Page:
Elie Khalil of the Kemptville Family Restaurant is also hoping that he will be able to have customers back in his restaurant as of February 19. He says that they were just starting to see their revenues come back up from the first shutdown, when they were ordered to close indoor dining again. “With the shutdown right now, business dropped at least 75%. People are afraid to come out, and, with the stay home order, people are not ordering or leaving home like they used to.”

Elie says the stress of running a restaurant in these times has definitely had an affect on the family-run business. They are trying to keep as little in stock as possible right now, but they never know what orders will be like from day to day. Without being able to place big orders, many of their suppliers won’t deliver, forcing Elie to drive into Ottawa regularly to get fresh ingredients.

“We don’t want to run into the same problem that we ran into the first time. We had to throw lots of stuff in the garbage, because we are known for always keeping stuff fresh. Fresh food, fresh meats, fresh fruit, fresh soups, that’s what we are known for.”

Kemptville Family Restaurant wants to do their part to help fight the virus. Their staff undergo daily temperature checks, and when they were open, they had COVID screening for all their customers before they were allowed to sit down. That being said, Elie feels stuck between wanting to do his part, but also needing to pay his bills and support his staff. “It’s like you’re stuck in the middle. You have to fight, but every day you fight more, you lose more, but you have to keep up the fight. You can’t throw the weapon down now, in the middle of it, you must keep going. And that’s what we’re doing.”

Melanie Charlebois from the Bodhi Tree Yoga Studio is also working hard to keep her business afloat; but is trying to take things as they come. She says that, when they announced the shutdown before Christmas, she thought they would only be closed for a couple weeks; but now she isn’t even sure they will be allowed to reopen on the projected February 19 date. “It became pretty clear pretty quickly that that was not going to be the case, and that we were pretty much falling into the same situation as last time when nobody really knows. We’re all left in the dark.”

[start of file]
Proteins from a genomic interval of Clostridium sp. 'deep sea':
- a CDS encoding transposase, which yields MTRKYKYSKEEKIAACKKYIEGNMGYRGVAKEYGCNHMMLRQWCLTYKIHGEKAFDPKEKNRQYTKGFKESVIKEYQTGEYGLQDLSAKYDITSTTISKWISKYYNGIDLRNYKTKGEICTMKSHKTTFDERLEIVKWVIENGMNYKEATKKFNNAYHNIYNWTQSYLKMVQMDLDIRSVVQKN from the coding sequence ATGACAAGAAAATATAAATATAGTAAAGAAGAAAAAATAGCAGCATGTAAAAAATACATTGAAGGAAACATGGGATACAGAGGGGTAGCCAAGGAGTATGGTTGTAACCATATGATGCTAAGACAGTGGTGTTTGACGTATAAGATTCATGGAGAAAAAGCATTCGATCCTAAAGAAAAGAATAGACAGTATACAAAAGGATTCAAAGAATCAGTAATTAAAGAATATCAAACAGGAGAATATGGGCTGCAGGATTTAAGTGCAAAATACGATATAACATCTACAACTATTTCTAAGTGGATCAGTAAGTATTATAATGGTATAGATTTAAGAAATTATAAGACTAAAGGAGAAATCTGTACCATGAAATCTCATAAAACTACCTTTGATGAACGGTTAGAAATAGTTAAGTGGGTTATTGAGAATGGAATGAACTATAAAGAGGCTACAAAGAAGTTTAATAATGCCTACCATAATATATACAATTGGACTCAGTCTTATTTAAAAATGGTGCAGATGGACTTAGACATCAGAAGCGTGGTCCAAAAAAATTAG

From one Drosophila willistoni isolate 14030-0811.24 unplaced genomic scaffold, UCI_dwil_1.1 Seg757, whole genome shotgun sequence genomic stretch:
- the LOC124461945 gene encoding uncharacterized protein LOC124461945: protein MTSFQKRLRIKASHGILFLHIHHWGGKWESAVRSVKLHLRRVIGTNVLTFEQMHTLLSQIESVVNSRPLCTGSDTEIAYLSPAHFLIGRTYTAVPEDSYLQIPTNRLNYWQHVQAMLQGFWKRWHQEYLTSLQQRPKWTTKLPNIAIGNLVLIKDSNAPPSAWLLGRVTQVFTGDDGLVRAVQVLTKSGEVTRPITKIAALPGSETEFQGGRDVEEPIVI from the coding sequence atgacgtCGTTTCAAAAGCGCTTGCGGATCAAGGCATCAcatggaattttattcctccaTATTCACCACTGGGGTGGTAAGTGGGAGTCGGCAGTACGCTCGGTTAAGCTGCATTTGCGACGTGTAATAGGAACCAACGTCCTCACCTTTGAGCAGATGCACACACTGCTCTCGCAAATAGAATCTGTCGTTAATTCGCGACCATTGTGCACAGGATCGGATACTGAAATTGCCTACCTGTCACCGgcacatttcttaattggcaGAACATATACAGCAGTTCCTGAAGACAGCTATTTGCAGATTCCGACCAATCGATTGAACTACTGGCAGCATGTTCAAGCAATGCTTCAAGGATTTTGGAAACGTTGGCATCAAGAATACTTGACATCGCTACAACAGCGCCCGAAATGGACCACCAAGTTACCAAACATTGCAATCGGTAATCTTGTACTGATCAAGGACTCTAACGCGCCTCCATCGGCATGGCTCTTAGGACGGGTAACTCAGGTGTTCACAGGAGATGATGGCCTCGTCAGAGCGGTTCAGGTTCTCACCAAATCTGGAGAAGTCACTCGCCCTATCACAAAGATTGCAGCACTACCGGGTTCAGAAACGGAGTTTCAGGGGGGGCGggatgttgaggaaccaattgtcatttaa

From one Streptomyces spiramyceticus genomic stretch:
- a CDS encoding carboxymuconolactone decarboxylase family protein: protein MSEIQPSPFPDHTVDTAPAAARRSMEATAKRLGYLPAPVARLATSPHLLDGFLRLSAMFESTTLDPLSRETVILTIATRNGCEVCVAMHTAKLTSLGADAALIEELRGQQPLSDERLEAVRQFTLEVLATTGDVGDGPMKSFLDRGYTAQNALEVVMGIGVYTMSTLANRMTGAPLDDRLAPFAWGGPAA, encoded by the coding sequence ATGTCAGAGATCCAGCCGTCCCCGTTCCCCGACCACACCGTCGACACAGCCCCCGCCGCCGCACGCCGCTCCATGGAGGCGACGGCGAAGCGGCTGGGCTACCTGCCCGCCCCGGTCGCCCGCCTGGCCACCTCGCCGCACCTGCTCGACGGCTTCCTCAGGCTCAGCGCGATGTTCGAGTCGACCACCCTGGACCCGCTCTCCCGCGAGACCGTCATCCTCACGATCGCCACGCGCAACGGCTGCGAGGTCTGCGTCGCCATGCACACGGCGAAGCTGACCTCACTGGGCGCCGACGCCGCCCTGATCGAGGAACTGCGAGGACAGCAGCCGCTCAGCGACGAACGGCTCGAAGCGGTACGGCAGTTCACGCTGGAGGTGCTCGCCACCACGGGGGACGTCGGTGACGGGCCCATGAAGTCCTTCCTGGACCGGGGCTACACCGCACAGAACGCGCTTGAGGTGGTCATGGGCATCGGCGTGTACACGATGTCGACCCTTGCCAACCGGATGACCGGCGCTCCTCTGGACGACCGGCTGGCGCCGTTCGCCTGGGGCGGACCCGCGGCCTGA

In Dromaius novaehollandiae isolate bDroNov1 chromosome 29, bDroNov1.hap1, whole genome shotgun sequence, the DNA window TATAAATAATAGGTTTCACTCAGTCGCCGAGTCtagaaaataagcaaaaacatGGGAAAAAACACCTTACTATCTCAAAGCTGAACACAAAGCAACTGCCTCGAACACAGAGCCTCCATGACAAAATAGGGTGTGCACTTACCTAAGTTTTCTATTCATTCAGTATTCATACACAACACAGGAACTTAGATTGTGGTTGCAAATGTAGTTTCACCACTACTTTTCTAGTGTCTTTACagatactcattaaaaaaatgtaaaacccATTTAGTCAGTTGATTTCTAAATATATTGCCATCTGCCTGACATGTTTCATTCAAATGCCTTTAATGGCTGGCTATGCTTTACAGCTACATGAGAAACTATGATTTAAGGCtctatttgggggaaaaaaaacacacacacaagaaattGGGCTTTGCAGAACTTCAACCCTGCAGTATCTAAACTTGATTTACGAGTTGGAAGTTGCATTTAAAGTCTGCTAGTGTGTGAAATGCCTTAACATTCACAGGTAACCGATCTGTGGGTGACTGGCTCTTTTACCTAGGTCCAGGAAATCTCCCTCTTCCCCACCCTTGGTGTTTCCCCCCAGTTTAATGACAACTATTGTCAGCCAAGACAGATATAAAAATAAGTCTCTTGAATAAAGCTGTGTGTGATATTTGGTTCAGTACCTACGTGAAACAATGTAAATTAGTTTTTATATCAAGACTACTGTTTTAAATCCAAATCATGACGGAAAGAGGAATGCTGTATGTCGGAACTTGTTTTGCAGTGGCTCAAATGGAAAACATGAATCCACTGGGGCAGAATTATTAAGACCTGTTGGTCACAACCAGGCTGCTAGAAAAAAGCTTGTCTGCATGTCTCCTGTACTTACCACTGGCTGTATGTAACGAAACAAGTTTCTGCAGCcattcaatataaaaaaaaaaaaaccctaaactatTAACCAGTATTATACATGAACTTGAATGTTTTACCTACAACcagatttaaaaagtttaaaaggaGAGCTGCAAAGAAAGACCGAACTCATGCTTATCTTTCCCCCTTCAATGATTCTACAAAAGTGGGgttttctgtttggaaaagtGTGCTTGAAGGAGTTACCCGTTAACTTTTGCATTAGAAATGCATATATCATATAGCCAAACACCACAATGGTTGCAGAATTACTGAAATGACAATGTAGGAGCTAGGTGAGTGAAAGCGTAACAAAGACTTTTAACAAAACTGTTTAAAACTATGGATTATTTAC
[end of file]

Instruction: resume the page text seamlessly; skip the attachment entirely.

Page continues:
Thankfully, Melanie has been preparing for another shutdown since they were allowed to reopen in the spring. She has been able to pivot her business online, offering nine yoga classes a week through Zoom. She has also tried to keep up the retail side of her business by doing Facetime tours of her store for interested customers. While it is great that she is still able to offer something to the community, it is a one man show, as her insurance doesn’t allow any other teachers to teach through the Bodhi Tree virtually. “Right now it is a lot of work. But it’s a necessity in order to ensure we do stay open on the other end of this.”

Although revenues are down about 80%, Melanie is still keeping her spirits up. The most difficult part for her right now is not getting caught up in the overall feeling of anger and doom that is looming large over small business owners like herself. “It’s not to do about us personally. This is so much greater. So much bigger. And I don’t want to swim upstream against the current. I’m making that conscious choice not to swim against the current because, if I do, I will burn out and I will be too exhausted to reopen my doors when the time is right.”

Melanie would love to welcome students into her virtual classes, or give them a Facetime tour of their retail space. They are able to do contactless payment, delivery, and pick up, and are still open to any suggestions for items they would like to see in store. “Just connect with me. I’m here and I’m happy to help in any way,” she says.

To be Continued: 207 Sanders Street. 613-258-0166. www.tbcconsign.com.

Salamanders: 28 Clothier Street E. 613-258-2630. www.salamanders.ca.

Kemptville Family Restaurant: 2794 County Road 43. 613-258-6821. www.kemptvillefamilyrestaurant.ca

Bodhi Tree Yoga Studio: 28 Prescott Street. 613-258-5775. www.bodhitree.studio.

Hilary Thomson, Local Journalism Initiative Reporter, The North Grenville Times